The first time I visited Korea, an American professor who has lived here for nearly 20 years told me of the common Western expatriate complaint about “meeting the same person over and over again.” I do understand where it comes from, but it certainly doesn’t apply to the people I meet at A Glass of Book on the Way Home. Judging by what he writes in his book, Kim himself may well have felt like he was meeting the same person over and over again before he turned bookstore owner — or rather, before he got the idea to use his bookstore into a gathering place. Trend pieces in America have long guessed at bookstores’ potential to survive by turning themselves into more broadly defined cultural spaces, but Kim has demonstrated how to do it with the absolute minimum outlay of capital and effort. One day, he writes, he got the idea to plug a portable projector into his laptop and use it to play videos onto his store’s wall. Why not hold screenings of his favorite movies and see who shows up?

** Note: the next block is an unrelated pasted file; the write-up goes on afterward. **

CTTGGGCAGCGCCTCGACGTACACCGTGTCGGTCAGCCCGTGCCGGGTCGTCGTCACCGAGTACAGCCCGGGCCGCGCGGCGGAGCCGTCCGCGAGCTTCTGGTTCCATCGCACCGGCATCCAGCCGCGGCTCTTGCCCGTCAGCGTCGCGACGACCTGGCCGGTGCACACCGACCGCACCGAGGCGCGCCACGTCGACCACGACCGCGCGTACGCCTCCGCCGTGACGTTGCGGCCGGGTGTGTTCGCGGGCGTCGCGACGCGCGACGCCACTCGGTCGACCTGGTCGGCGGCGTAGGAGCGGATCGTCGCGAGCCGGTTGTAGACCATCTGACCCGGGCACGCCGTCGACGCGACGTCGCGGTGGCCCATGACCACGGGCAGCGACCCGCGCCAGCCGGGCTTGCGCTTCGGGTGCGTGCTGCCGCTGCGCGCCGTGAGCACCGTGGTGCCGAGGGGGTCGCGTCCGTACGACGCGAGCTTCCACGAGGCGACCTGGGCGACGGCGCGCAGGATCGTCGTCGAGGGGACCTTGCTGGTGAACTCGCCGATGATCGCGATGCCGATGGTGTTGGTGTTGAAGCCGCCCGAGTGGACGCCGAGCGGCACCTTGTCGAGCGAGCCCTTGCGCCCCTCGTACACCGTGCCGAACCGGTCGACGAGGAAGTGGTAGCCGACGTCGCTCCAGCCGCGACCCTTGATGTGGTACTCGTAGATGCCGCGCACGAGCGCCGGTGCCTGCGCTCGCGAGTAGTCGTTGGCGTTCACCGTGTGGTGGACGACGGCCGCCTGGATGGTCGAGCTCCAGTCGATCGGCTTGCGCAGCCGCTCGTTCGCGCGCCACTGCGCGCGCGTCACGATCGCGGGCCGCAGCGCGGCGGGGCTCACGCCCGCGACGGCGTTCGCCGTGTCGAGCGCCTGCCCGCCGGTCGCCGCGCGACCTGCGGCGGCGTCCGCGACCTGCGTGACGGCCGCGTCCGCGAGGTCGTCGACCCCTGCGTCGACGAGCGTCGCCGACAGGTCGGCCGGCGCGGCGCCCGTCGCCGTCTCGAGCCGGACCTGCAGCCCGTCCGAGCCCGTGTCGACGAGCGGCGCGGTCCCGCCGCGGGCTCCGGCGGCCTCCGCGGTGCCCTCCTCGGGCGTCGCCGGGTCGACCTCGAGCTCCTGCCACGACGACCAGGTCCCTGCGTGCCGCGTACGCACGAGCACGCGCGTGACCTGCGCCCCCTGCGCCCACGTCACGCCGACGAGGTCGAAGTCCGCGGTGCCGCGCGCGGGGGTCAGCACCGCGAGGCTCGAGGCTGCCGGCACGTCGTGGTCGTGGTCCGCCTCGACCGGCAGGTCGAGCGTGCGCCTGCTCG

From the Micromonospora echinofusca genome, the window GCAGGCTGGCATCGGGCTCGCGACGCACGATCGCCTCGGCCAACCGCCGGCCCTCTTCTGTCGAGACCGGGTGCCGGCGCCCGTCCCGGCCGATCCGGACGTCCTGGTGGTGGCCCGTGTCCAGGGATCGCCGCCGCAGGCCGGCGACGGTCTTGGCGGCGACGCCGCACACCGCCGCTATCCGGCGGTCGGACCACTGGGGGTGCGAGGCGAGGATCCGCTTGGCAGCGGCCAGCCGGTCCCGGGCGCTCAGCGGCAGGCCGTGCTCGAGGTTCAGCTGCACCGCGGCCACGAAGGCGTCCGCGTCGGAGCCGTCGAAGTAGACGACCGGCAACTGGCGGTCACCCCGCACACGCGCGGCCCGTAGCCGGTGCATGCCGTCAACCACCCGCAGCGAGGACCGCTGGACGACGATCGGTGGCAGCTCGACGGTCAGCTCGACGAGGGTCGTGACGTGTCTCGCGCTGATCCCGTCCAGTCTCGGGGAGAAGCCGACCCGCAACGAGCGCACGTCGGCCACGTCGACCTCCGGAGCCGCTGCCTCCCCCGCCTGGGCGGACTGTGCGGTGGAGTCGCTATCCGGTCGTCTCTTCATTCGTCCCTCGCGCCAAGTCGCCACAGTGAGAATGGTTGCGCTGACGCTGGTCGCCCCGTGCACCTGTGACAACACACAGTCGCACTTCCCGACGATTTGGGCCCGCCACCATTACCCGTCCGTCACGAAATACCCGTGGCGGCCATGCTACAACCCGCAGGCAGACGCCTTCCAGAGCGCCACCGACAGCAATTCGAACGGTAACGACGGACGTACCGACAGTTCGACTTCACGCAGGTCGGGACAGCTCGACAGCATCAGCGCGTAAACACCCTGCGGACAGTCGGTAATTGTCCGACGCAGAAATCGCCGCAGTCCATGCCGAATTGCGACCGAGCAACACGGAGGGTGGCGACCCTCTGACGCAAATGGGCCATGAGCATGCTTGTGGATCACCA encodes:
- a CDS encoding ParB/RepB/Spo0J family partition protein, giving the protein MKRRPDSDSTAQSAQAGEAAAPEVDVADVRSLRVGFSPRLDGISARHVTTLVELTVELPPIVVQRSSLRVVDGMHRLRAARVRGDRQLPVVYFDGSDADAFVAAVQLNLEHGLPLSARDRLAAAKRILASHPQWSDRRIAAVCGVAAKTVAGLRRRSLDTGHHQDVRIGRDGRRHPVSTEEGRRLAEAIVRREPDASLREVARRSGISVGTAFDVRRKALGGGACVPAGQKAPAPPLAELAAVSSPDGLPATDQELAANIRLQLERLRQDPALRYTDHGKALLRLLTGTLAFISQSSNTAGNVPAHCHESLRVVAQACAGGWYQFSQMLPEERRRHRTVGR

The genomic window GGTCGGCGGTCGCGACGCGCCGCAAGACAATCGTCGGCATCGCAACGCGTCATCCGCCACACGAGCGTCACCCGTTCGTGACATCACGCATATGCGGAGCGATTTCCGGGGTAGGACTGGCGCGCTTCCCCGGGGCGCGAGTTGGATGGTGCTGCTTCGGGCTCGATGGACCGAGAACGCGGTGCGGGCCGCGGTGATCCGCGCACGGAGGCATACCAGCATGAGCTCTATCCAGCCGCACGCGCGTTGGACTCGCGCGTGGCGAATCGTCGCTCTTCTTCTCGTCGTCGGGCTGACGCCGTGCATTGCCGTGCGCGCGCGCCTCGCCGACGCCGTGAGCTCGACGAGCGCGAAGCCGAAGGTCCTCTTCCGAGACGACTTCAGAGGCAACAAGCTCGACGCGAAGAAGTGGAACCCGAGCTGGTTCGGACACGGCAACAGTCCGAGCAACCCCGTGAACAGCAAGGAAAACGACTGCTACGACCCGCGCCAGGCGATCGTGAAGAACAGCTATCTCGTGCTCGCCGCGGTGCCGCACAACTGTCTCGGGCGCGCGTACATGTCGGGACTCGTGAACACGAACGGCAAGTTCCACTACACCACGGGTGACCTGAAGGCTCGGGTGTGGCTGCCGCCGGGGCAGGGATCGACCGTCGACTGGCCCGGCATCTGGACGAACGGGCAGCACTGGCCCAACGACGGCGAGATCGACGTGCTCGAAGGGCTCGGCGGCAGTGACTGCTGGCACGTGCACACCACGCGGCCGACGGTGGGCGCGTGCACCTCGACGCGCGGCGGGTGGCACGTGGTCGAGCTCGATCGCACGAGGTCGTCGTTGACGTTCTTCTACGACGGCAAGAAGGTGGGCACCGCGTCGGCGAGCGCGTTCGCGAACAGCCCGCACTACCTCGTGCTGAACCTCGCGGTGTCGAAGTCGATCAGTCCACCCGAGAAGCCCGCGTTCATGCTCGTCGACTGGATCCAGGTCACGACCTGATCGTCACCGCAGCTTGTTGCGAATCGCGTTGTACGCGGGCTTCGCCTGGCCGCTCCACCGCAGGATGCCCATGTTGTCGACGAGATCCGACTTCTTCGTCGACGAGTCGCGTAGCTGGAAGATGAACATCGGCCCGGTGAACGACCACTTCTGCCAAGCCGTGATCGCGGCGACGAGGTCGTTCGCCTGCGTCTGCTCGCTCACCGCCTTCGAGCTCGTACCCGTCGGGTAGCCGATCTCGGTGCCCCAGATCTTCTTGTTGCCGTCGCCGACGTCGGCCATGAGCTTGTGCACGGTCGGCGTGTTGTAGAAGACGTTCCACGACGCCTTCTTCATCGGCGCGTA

For A Glass of Book on the Way Home’s first movie night, Kim chose The Green Ray by the French filmmaker Éric Rohmer. Though Rohmer was one of his own favorite directors, he writes — Kim’s times spent studying abroad in Francophone Belgium may have had some influence on that, not to mention Rohmer’s clear artistic similarity to Hong Sangsoo — he had no sense that many others in Korea even knew Rohmer’s name, let alone appreciated Rohmer’s work. But people did turn up, some out of existing interest, some out of simple curiosity, the screenings have continued on most every Friday evening since, and at some point someone even donated Kim an actual screen on which to project these movies. (Since then, Rohmer’s films have has also gained a bit of a profile in Korea, or at least enough of one that that twentysomething girls have started wearing La Collectionneuse shirts as mysteriously as they started carrying London Review of Books tote bags.)